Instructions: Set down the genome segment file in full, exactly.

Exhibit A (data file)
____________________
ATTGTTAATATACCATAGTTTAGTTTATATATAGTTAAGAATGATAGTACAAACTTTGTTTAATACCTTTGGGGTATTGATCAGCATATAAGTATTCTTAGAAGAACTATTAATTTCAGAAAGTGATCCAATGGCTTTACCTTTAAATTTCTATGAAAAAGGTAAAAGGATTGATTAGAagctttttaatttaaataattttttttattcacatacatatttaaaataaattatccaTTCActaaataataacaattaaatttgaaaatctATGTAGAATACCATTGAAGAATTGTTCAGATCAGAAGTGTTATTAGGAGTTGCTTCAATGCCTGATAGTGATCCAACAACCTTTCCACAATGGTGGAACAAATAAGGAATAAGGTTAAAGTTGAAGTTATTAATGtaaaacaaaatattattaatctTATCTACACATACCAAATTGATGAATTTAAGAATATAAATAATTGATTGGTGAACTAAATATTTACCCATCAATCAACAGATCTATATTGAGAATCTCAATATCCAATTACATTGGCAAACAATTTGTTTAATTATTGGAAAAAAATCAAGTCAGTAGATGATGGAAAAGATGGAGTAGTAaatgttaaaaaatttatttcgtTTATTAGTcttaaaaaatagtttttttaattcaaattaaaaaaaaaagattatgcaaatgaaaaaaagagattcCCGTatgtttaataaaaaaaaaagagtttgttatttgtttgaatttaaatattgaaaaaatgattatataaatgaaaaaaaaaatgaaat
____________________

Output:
ATTGTTAATATACCATAGTTTAGTTTATATATAGTTAAGAATGATAGTACAAACTTTGTTTAATACCTTTGGGGTATTGATCAGCATATAAGTATTCTTAGAAGAACTATTAATTTCAGAAAGTGATCCAATGGCTTTACCTTTAAATTTCTATGAAAAAGGTAAAAGGATTGATTAGAagctttttaatttaaataattttttttattcacatacatatttaaaataaattatccaTTCActaaataataacaattaaatttgaaaatctATGTAGAATACCATTGAAGAATTGTTCAGATCAGAAGTGTTATTAGGAGTTGCTTCAATGCCTGATAGTGATCCAACAACCTTTCCACAATGGTGGAACAAATAAGGAATAAGGTTAAAGTTGAAGTTATTAATGtaaaacaaaatattattaatctTATCTACACATACCAAATTGATGAATTTAAGAATATAAATAATTGATTGGTGAACTAAATATTTACCCATCAATCAACAGATCTATATTGAGAATCTCAATATCCAATTACATTGGCAAACAATTTGTTTAATTATTGGAAAAAAATCAAGTCAGTAGATGATGGAAAAGATGGAGTAGTAaatgttaaaaaatttatttcgtTTATTAGTcttaaaaaatagtttttttaattcaaattaaaaaaaaaagattatgcaaatgaaaaaaagagattcCCGTatgtttaataaaaaaaaaagagtttgttatttgtttgaatttaaatattgaaaaaatgattatataaatgaaaaaaaaaatgaaat